Sight fishing vs. Mat Fishing: The battle for the BIG "O"
By Luigi De Rose
Like in poker, you play what cards have been dealt. But, you also try to play to your strengths. The first stop on the FLW Tour is in south Florida at Okeechobee. The Big "O" as it is called by its fans is fishing amazingly well and hoards of giant bass are being caught. The last three tournament days have been stellar. The final Top 10 anglers are left to fish Sunday. When a lake is fishing so well, almost anyone has a shot at winning but on Okeechobee it is a real possibility to land a 30 even at 40 pound limit. This makes any of the Top 10 lethal. How will it be done is the million dollar question. Among the Top Five, it has come down to two strong patterns. Each one of them are focusing on spawning bass.
CHAD PROUGH , PETE THLIVEROS and TERRY SCROGGINS , who are in first, second and fifth place, have been primarily sight fishing. Giant spawning females are selecting a mate and started spawning. A few glory holes have produced the lion's share of top weights and these three anglers have found them.
Sight fishing is influenced by several different factors: wind, water visibility, moon phase, boat traffic and fishing pressure. The Big "O" is super flat and if the wind starts to howl the water will become turbid reducing visibility to zero preventing anyone from seeing the fish or beds. This will probably not be a factor but it can be devastating. Fishing pressure along with boat traffic will cause the bass to be spooky. If either become too intense, except bass particularly the big ones to split. Fishing pressure has and will become an even bigger factor. Many bass have taken a trip to the weight-in already and are no longer catchable. Ideally, only the big females are kept leaving the male bass to court another female. As catch rates fall, many fisherman have kept these smaller male bass to salvage their fishing day. Once that starts happening the show is really over.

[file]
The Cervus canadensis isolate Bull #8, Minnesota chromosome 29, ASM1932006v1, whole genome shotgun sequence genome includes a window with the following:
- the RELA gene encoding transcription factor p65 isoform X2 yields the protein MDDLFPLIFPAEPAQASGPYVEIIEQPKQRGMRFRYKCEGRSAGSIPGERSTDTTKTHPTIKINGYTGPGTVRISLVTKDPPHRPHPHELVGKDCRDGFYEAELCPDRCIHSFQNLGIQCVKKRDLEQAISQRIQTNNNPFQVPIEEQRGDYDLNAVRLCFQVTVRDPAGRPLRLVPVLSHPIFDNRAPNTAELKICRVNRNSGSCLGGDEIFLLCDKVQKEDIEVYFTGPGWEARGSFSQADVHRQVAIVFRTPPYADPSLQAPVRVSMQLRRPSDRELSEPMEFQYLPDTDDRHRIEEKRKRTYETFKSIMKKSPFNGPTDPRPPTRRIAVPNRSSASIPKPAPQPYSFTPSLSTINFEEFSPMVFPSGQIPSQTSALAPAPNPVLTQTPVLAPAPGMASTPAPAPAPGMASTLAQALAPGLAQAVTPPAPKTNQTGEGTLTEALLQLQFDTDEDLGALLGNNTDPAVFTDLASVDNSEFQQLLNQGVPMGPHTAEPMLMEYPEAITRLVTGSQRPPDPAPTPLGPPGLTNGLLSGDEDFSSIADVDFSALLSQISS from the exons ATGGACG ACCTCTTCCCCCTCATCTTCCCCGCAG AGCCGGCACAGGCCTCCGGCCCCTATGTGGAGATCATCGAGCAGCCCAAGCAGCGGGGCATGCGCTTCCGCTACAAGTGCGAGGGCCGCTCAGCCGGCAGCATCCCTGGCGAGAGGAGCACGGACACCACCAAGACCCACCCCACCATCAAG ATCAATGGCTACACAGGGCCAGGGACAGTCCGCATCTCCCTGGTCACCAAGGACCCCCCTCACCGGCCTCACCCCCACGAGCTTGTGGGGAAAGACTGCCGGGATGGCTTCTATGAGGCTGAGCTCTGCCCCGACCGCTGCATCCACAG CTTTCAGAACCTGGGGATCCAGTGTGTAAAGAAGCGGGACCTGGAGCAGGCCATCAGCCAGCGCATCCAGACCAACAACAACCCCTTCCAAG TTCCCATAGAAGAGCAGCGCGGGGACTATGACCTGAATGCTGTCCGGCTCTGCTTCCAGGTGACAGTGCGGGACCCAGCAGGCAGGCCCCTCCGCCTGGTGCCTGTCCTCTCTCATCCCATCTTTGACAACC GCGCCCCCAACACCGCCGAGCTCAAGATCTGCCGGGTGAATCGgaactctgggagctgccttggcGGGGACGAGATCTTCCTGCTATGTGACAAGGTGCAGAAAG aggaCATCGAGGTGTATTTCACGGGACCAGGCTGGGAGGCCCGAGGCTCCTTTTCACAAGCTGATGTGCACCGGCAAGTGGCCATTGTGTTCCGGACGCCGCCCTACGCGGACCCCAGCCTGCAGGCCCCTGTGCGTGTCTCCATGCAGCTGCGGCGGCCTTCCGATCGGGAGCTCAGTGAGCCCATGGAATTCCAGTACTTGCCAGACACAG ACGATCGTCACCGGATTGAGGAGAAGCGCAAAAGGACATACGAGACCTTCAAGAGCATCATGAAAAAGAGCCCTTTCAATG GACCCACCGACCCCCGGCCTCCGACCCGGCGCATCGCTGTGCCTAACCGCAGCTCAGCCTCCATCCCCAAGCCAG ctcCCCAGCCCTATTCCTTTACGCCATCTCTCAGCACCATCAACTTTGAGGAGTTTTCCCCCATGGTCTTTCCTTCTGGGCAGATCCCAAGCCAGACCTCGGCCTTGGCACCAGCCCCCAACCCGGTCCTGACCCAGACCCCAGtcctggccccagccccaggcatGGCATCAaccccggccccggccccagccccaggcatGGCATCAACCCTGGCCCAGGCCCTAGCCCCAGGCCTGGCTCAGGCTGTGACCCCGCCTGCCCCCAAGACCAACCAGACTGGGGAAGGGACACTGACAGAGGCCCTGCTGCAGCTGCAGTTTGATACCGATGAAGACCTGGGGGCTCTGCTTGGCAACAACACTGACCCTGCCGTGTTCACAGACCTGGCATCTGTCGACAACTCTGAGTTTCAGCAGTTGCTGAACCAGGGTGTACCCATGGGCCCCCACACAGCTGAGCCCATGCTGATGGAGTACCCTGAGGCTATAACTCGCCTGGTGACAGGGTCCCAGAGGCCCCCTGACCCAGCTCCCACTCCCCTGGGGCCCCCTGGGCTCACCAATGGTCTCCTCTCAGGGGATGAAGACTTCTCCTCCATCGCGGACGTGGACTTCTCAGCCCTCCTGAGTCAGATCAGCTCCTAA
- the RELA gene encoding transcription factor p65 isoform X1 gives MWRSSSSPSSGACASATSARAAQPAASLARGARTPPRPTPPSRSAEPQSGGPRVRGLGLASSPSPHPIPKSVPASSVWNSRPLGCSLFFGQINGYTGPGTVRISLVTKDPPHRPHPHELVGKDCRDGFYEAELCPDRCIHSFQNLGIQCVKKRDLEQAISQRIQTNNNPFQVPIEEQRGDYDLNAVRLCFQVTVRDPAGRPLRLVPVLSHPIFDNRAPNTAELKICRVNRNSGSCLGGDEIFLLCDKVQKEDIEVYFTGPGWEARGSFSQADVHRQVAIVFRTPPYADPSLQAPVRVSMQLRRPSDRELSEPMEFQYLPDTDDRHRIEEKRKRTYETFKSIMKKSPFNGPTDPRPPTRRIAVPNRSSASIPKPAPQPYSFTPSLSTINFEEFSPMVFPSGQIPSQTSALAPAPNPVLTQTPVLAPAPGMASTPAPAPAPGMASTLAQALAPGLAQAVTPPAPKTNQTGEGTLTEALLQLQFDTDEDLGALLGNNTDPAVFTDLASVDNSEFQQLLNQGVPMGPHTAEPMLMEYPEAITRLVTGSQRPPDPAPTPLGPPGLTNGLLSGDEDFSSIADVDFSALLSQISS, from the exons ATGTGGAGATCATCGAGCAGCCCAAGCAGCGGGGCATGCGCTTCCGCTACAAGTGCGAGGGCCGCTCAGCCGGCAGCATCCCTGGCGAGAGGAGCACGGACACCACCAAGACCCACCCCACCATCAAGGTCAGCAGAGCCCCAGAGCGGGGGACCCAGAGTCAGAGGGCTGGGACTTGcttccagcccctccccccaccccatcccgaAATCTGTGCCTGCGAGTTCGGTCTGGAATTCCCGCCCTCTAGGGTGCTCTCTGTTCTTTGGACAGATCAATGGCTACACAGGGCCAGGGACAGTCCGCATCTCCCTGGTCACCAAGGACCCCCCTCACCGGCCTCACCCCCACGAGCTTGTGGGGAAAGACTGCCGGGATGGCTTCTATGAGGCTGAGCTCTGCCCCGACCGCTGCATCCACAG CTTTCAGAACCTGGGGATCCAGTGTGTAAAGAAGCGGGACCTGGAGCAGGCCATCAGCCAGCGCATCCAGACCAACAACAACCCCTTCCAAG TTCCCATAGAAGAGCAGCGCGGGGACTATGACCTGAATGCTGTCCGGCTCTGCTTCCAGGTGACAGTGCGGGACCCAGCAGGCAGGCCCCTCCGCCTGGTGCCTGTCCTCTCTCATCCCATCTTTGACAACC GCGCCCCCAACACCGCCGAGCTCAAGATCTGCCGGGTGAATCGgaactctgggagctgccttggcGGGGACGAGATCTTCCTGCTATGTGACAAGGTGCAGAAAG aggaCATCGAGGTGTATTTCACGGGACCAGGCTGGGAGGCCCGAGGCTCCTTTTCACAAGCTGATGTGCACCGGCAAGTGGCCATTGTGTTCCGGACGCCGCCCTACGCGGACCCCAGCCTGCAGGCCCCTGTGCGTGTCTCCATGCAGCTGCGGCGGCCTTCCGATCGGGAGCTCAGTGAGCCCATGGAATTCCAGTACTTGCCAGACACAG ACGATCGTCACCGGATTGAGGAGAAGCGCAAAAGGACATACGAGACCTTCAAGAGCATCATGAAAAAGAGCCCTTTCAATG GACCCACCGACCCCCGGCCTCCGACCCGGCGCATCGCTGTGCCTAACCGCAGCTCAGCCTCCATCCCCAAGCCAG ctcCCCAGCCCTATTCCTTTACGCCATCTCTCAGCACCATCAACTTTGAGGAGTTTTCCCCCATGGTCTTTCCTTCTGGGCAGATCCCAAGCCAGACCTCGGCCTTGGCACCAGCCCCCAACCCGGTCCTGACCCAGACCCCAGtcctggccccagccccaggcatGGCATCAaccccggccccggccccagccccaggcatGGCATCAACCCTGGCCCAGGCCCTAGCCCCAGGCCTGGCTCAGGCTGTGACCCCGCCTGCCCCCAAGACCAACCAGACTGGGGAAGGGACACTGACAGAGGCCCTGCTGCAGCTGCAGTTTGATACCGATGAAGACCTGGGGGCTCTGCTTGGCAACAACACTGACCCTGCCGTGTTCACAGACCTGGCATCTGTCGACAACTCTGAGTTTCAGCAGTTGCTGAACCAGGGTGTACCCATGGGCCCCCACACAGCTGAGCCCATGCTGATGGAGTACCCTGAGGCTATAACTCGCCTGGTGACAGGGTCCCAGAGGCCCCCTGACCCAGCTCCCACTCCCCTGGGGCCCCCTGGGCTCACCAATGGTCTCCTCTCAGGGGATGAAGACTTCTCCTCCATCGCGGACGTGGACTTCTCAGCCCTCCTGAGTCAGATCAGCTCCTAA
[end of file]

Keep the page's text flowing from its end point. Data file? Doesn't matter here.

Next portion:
Mat Fishing, often refereed to as Punching, is a high percentage fishing technique in Florida especially when the weather turns cold or fishing pressure drives bass to protective cover. This approach is exactly what RANDALL THARP and BRANDON MCMILLAN who are in 3rd and 4th are banking on. Both have discovered heavy cover that is teaming with bass. The only problem is that they both found the exact same spot. Another huge problem with this style of fishing is the difficultly of landing big ones from inside the jungle. Expect to have a few pull free of the hook is part of the gamble. But, when everyone is catching them, losing even one can be a huge blunder.
Have Chad, Peter T and the "Big Show" Scroggins ran their honey holes dry? Is there enough bass left for Randall and Brandon to share?
We'll have to wait and see.